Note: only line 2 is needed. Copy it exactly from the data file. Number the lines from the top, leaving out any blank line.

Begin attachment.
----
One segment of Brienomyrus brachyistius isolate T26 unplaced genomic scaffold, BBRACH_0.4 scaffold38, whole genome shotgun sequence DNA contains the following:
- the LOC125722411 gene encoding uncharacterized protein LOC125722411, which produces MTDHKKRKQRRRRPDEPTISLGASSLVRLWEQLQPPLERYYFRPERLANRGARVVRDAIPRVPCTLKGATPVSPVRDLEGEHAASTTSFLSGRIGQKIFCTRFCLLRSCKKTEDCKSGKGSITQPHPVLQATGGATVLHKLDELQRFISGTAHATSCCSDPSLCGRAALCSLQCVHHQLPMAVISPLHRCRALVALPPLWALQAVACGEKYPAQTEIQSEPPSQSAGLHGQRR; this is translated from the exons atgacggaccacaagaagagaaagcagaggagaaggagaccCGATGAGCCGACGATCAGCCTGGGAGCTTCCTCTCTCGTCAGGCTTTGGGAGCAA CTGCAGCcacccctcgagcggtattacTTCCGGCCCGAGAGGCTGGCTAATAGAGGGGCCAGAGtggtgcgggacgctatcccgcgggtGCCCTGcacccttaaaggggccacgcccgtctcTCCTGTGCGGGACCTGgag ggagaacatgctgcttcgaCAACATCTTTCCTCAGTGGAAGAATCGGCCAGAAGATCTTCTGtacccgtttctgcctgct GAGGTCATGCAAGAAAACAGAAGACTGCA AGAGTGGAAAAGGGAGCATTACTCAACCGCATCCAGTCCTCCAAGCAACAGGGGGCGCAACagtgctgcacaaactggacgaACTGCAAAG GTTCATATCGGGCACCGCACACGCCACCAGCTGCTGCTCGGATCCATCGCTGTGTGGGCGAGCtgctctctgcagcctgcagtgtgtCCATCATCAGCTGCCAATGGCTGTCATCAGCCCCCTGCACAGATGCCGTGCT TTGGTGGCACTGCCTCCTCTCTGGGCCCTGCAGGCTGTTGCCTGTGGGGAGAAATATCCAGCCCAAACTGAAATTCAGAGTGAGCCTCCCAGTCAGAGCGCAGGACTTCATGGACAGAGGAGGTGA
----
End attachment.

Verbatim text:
- the LOC125722411 gene encoding uncharacterized protein LOC125722411, which produces MTDHKKRKQRRRRPDEPTISLGASSLVRLWEQLQPPLERYYFRPERLANRGARVVRDAIPRVPCTLKGATPVSPVRDLEGEHAASTTSFLSGRIGQKIFCTRFCLLRSCKKTEDCKSGKGSITQPHPVLQATGGATVLHKLDELQRFISGTAHATSCCSDPSLCGRAALCSLQCVHHQLPMAVISPLHRCRALVALPPLWALQAVACGEKYPAQTEIQSEPPSQSAGLHGQRR; this is translated from the exons atgacggaccacaagaagagaaagcagaggagaaggagaccCGATGAGCCGACGATCAGCCTGGGAGCTTCCTCTCTCGTCAGGCTTTGGGAGCAA CTGCAGCcacccctcgagcggtattacTTCCGGCCCGAGAGGCTGGCTAATAGAGGGGCCAGAGtggtgcgggacgctatcccgcgggtGCCCTGcacccttaaaggggccacgcccgtctcTCCTGTGCGGGACCTGgag ggagaacatgctgcttcgaCAACATCTTTCCTCAGTGGAAGAATCGGCCAGAAGATCTTCTGtacccgtttctgcctgct GAGGTCATGCAAGAAAACAGAAGACTGCA AGAGTGGAAAAGGGAGCATTACTCAACCGCATCCAGTCCTCCAAGCAACAGGGGGCGCAACagtgctgcacaaactggacgaACTGCAAAG GTTCATATCGGGCACCGCACACGCCACCAGCTGCTGCTCGGATCCATCGCTGTGTGGGCGAGCtgctctctgcagcctgcagtgtgtCCATCATCAGCTGCCAATGGCTGTCATCAGCCCCCTGCACAGATGCCGTGCT TTGGTGGCACTGCCTCCTCTCTGGGCCCTGCAGGCTGTTGCCTGTGGGGAGAAATATCCAGCCCAAACTGAAATTCAGAGTGAGCCTCCCAGTCAGAGCGCAGGACTTCATGGACAGAGGAGGTGA